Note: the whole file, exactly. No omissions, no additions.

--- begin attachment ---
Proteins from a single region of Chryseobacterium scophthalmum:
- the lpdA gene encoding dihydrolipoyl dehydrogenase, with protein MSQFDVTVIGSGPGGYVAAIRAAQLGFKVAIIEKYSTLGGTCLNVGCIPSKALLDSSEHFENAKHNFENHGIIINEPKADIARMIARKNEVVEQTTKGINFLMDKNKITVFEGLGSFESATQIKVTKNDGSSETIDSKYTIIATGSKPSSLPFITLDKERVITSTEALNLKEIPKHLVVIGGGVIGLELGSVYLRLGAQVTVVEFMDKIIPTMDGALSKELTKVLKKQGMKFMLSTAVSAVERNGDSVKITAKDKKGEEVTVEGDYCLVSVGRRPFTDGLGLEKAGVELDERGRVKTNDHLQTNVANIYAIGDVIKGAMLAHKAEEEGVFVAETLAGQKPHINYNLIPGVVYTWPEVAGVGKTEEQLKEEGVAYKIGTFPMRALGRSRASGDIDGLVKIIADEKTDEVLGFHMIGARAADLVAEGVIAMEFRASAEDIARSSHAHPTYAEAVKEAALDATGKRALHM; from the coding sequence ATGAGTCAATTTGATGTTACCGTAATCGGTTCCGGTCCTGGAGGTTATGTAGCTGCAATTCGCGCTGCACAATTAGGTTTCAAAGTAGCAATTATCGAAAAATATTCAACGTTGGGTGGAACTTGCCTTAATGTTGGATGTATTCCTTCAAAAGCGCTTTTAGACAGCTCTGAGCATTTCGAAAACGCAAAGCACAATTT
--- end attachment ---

Proteins from a single region of Chryseobacterium scophthalmum:
- the lpdA gene encoding dihydrolipoyl dehydrogenase, with protein MSQFDVTVIGSGPGGYVAAIRAAQLGFKVAIIEKYSTLGGTCLNVGCIPSKALLDSSEHFENAKHNFENHGIIINEPKADIARMIARKNEVVEQTTKGINFLMDKNKITVFEGLGSFESATQIKVTKNDGSSETIDSKYTIIATGSKPSSLPFITLDKERVITSTEALNLKEIPKHLVVIGGGVIGLELGSVYLRLGAQVTVVEFMDKIIPTMDGALSKELTKVLKKQGMKFMLSTAVSAVERNGDSVKITAKDKKGEEVTVEGDYCLVSVGRRPFTDGLGLEKAGVELDERGRVKTNDHLQTNVANIYAIGDVIKGAMLAHKAEEEGVFVAETLAGQKPHINYNLIPGVVYTWPEVAGVGKTEEQLKEEGVAYKIGTFPMRALGRSRASGDIDGLVKIIADEKTDEVLGFHMIGARAADLVAEGVIAMEFRASAEDIARSSHAHPTYAEAVKEAALDATGKRALHM; from the coding sequence ATGAGTCAATTTGATGTTACCGTAATCGGTTCCGGTCCTGGAGGTTATGTAGCTGCAATTCGCGCTGCACAATTAGGTTTCAAAGTAGCAATTATCGAAAAATATTCAACGTTGGGTGGAACTTGCCTTAATGTTGGATGTATTCCTTCAAAAGCGCTTTTAGACAGCTCTGAGCATTTCGAAAACGCAAAGCACAATTT